(source: https://penelope.uchicago.edu/Thayer/E/Roman/Texts/Strabo/17A1*.html )
 The Nile flows from the Aethiopian boundaries towards the north in a straight line to the district called “Delta,” and then, being “split at the head,” as Plato says, the Nile makes this place as it were the top of a triangle, the sides of the triangle being formed by the streams that split in either direction and extend to the sea – the one on the right to the sea at Pelusium and the other on the left to the sea at Canopus and the neighbouring Herakleium, as it is called, – and the base by the coast-line between Pelusium and the Herakleium. […] Now these are two mouths of the Nile, of which one is called Pelusiac and the other Canopic or Herakleotic; but between these there are five other outlets, those at least that are worth mentioning, and several that are smaller; for, beginning with the first parts of the Delta, many branches of the river have been split off throughout the whole island and have formed many streams and islands, so that the whole Delta has become navigable. […]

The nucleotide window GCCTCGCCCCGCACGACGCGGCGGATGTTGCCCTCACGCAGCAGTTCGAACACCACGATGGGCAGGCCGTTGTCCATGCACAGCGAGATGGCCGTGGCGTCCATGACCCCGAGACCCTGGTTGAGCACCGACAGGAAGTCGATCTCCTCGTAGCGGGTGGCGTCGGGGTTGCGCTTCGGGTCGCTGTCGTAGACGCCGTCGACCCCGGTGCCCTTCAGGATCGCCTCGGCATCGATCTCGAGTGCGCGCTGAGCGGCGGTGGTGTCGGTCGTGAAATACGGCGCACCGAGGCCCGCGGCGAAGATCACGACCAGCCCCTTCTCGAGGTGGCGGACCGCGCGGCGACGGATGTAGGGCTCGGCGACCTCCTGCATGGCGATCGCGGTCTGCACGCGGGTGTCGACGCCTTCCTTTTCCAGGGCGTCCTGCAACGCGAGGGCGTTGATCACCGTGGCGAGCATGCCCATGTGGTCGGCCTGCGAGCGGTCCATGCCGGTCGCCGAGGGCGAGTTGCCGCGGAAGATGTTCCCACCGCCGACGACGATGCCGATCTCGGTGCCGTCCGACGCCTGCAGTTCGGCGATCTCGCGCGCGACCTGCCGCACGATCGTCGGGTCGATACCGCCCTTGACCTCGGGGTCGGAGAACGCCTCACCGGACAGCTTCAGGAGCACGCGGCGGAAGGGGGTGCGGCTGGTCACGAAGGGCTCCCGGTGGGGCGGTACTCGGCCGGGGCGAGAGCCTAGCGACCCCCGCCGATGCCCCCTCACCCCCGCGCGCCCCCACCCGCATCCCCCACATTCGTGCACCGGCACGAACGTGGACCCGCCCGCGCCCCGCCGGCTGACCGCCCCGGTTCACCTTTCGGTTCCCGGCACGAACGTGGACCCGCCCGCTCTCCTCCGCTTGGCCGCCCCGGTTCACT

After Canopus, one comes to the Herakleium, which contains a temple of Heracles; and then to the Canopic mouth and the beginning of the Delta. […] After the Canopic mouth one comes to the Bolbitic mouth, and then to the Sebennytic, and to the Pathmitic, which is third in size as compared with the first two which form the boundaries of the Delta [the Canopic and Pelusiac branches]; for not far from the vertex of the Delta, the Pathmitic splits, sending a branch into the interior of the Delta. Lying close to the Pathmitic mouth is the Mendesian; and then one comes to the Tanitic, and, last of all, to the Pelusiac. There are also others in among these, pseudo-mouths as it were, which are rather insignificant. Their mouths indeed afford entrance to boats, but are adapted, not to large boats, but to tenders only, because the mouths are shallow and marshy. It is chiefly, however, the Canopic mouth that they used as an emporium, since the harbours at Alexandria were kept closed, as I have said before. After the Bolbitic mouth one comes to a low and sandy promontory which projects rather far into the sea; it is called Agnu-Ceras. And then to the Watch-tower of Perseus and the Wall of the Milesians; for in the time of Psammitichus (who lived in the time of Cyaxares the Mede) the Milesians, with thirty ships, put in at the Bolbitic mouth, and then, disembarking, fortified with a wall the above-mentioned settlement; but in time they sailed up into the Saïtic nome, defeated the city Inaros [unlocated] in a naval fight, and founded Naucratis, not far above Schedia. After the Wall of the Milesians, as one proceeds towards the Sebennytic mouth, one comes to two lakes, one of which, Boutic, has its name from the city Bouto, and also to the Sebennytic city, and to Saïs, the metropolis of the lower country.